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N Scale - Atlas - NSE ATL 13-22 - Caboose, Cupola, Steel - Penn Central - 551073

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N Scale - Atlas - NSE ATL 13-22 - Caboose, Cupola, Steel - Penn Central - 551073 Image Courtesy of Jon Monsein


Commissioned By N Scale Enthusiast
Production Type Special Run
Stock Number NSE ATL 13-22
Brand Atlas
Manufacturer Atlas
Body Style Atlas Caboose Cupola Standard
Prototype Vehicle Caboose, Cupola, Steel (Details)
Road or Company Name Penn Central (Details)
Road or Reporting Number 551073
Paint Color(s) Black, White, Yellow
Print Color(s) White
Coupler Type AccuMate Magnetic Knuckle
Coupler Mount Body-Mount
Wheel Type Injection Molded Plastic
Wheel Profile Small Flange (Low Profile)
Multipack ID Number NSE ATL 13-Set-1
Multipack Element 2
Series Name Norfolk Southern Heritage
Announcement Date 2013-01-01
Release Date 2013-01-01
Item Category Rolling Stock (Freight)
Model Type Caboose
Model Subtype Cupola
Model Variety Standard
Prototype Region North America
Prototype Era NA Era III: Transition (1939 - 1957)
Scale 1/160
Track Gauge N standard



Specific Item Information: Not originally sold separately. Part of NSE ATL 13-Set 1 NS Heritage, Conrail Family #1 Boxed Caboose Set, which is a five pack. containing NSE ATL 13-21, NSE ATL 13-22, NSE ATL 13-23, NSE ATL 13-24 and NSE ATL 13-25. List Price $129.95

Model Information: The Atlas "43" series cupola caboose has been around since the early 2000's. The cupola is located slightly off-center, but towards the middle of the body. It carries three windows on each body side, two larger ones at the ends and a smaller one in the middle. The cupola carries a double-window on each side. This body usually has a raised roof-walk and "loop-over" ladders but not always.

Prototype History:
The origins of the railroad caboose appear to date back to the 1840s when Nat Williams, a conductor of the Auburn & Syracuse Railroad (a later affiliate of the New York Central) became fed up with cramped and uncomfortable quarters to do paperwork (a common job of the conductor, whose responsibility is general oversight and control of a train, passenger or freight), which was usually done in either a free space of a passenger car or combine/baggage car. To fix this problem, Williams found an unused boxcar and using a simple box and barrel, as a seat and desk, set up shop in the car to do his duties. Not only did he find out he had plenty of room to work but also figured that he could use the unused space to store tools (flags, lanterns, spare parts, etc.) and other essentials to have on board whenever needed (such things become commonly stored on the caboose).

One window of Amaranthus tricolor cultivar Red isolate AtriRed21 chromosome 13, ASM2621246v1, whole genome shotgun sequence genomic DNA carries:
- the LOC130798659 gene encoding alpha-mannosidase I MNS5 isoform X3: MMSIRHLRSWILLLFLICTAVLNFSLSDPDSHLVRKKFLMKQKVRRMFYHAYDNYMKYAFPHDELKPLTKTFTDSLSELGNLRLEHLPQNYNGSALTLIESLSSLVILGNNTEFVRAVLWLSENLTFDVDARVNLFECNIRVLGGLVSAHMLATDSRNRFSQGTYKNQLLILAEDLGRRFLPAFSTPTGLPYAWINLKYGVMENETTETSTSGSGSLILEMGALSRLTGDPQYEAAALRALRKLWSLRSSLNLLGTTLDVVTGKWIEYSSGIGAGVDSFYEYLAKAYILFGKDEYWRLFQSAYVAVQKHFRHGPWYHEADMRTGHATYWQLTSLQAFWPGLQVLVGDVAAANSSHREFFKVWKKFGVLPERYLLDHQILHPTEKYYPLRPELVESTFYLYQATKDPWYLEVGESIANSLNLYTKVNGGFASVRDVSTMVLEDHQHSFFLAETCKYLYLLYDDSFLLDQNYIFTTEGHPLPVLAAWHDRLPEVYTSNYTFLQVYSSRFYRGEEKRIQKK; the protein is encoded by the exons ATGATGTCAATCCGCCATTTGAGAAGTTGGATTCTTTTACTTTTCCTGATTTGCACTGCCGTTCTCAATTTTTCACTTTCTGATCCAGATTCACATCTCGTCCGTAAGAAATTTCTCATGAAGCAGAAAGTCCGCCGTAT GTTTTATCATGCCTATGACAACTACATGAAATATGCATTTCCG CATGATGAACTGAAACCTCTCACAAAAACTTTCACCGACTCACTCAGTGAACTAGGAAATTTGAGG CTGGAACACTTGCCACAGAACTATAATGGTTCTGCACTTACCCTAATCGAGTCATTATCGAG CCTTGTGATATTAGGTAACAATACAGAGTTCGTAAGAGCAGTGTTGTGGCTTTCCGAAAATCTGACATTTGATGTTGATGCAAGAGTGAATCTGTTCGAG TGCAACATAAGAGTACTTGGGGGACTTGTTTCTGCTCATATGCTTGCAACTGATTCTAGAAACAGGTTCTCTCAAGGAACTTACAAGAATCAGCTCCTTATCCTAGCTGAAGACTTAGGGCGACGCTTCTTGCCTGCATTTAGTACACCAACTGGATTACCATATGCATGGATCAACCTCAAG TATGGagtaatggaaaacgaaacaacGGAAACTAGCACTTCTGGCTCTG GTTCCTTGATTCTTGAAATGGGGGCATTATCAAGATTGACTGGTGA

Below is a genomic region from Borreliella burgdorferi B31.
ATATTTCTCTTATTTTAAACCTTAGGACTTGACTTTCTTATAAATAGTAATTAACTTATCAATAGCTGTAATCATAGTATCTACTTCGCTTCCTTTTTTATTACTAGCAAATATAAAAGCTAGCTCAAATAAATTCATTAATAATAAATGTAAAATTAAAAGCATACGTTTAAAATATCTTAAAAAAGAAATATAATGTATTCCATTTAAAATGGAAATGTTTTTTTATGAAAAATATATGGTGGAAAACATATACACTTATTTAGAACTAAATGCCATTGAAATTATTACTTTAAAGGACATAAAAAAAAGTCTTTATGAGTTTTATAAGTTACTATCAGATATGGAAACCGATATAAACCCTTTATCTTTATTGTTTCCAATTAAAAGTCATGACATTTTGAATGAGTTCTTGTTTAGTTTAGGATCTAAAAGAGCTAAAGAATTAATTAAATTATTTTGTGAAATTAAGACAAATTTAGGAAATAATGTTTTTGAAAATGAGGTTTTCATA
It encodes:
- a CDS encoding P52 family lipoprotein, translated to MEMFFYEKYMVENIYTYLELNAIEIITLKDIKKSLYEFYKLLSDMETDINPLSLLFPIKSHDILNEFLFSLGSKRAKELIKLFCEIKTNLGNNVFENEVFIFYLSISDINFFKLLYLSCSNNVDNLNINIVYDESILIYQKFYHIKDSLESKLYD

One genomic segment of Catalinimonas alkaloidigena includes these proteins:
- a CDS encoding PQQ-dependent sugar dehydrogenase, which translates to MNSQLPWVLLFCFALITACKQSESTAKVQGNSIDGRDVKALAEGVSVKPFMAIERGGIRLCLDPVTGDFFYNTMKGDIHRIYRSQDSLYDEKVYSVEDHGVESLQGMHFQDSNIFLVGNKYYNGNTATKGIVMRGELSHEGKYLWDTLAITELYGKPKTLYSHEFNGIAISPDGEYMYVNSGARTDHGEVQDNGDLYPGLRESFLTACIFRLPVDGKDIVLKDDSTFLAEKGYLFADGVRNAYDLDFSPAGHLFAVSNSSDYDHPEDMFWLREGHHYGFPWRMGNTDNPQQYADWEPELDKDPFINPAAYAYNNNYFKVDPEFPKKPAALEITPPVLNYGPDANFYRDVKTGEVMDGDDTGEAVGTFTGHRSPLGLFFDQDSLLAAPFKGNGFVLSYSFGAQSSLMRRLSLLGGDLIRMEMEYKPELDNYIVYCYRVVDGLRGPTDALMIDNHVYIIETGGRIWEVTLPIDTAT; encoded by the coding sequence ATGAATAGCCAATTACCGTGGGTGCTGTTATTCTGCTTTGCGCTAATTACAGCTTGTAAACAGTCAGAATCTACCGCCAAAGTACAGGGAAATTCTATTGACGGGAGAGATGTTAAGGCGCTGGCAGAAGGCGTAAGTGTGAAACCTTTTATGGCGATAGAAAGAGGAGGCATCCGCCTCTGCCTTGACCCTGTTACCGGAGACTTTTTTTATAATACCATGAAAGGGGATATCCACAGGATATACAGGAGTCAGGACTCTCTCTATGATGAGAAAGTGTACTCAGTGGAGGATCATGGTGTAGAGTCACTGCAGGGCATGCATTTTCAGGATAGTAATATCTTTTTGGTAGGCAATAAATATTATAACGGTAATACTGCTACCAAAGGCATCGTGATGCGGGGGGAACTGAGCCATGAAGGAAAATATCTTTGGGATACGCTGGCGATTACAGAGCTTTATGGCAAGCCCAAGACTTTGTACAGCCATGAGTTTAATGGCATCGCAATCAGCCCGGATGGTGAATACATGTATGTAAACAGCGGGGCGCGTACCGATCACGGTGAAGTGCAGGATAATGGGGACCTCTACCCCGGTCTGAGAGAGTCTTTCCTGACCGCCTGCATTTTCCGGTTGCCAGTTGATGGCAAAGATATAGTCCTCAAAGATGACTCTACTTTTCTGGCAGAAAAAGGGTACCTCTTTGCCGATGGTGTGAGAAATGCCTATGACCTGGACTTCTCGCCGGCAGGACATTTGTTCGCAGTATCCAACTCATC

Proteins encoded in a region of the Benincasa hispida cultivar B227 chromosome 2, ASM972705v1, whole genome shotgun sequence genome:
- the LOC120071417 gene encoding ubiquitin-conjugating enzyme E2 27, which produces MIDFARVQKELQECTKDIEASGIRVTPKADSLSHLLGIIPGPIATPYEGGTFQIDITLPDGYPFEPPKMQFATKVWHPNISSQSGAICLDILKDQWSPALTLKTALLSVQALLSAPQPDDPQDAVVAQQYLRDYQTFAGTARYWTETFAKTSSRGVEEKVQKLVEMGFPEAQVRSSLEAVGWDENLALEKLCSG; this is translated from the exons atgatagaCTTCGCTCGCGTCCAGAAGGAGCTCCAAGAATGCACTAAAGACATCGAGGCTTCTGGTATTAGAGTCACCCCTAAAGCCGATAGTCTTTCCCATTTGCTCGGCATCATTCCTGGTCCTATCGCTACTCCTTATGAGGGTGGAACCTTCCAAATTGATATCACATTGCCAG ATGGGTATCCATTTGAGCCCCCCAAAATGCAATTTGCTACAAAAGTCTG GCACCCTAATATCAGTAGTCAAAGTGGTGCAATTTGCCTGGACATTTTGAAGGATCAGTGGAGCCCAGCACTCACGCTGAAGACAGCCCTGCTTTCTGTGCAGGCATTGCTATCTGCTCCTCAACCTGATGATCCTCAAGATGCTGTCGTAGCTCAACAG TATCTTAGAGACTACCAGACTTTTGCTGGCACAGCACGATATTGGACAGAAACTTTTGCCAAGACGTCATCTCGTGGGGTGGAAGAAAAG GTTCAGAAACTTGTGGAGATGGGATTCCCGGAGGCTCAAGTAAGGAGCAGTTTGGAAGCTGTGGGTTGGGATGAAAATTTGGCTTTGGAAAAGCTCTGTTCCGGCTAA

Perhaps the most striking feature ever applied to the railroad caboose was its cupola. According to the story, conductor T.B. Watson of the Chicago & North Western in the 1860s reportedly used a hole in a boxcar’s roof (which he was using as a caboose) to get a better vantage point of the train ahead. It is said that Watson was amazed by the view afforded from the position being able to not only see the train ahead but also from all sides, and to the rear as well. He apparently convinced C&NW shop forces to construct a type of open observation box onto an existing singe-level caboose with windows all around where one could sit and view their surroundings. The rest, as they say, is history and the common cupola was born.

Steel Cabooses replaced their wood-sheathed brethren after the second world war when the steel glut made the production and maintenance of steel cabooses far more efficient than wooden models. With the advancement of the End-of-Train device, cabooses slowly began to fall out of favor. However, in the early 2000’s, “shoving platforms” began to appear as a place to safely house a crew when a reverse move was required. Instead of riding on the side of a freight car, the crew member now has a safe place to stand, while guiding the rear of a reverse move.

Road Name History:
The Penn Central Transportation Company, commonly abbreviated to Penn Central, was an American Class I railroad headquartered in Philadelphia, Pennsylvania, that operated from 1968 until 1976. It was created by the 1968 merger of the Pennsylvania and New York Central railroads. The New York, New Haven & Hartford Railroad was added to the merger in 1969; by 1970, the company had filed for what was, at that time, the largest bankruptcy in U.S. history.

The Penn Central was created as a response to challenges faced by all three railroads in the late 1960s. The northeastern quarter of the United States, these railroads' service area, was the most densely populated region of the U.S. While railroads elsewhere in North America drew a high percentage of their revenues from the long-distance shipment of commodities such as coal, lumber, paper and iron ore, Northeastern railroads traditionally depended on a mix of services.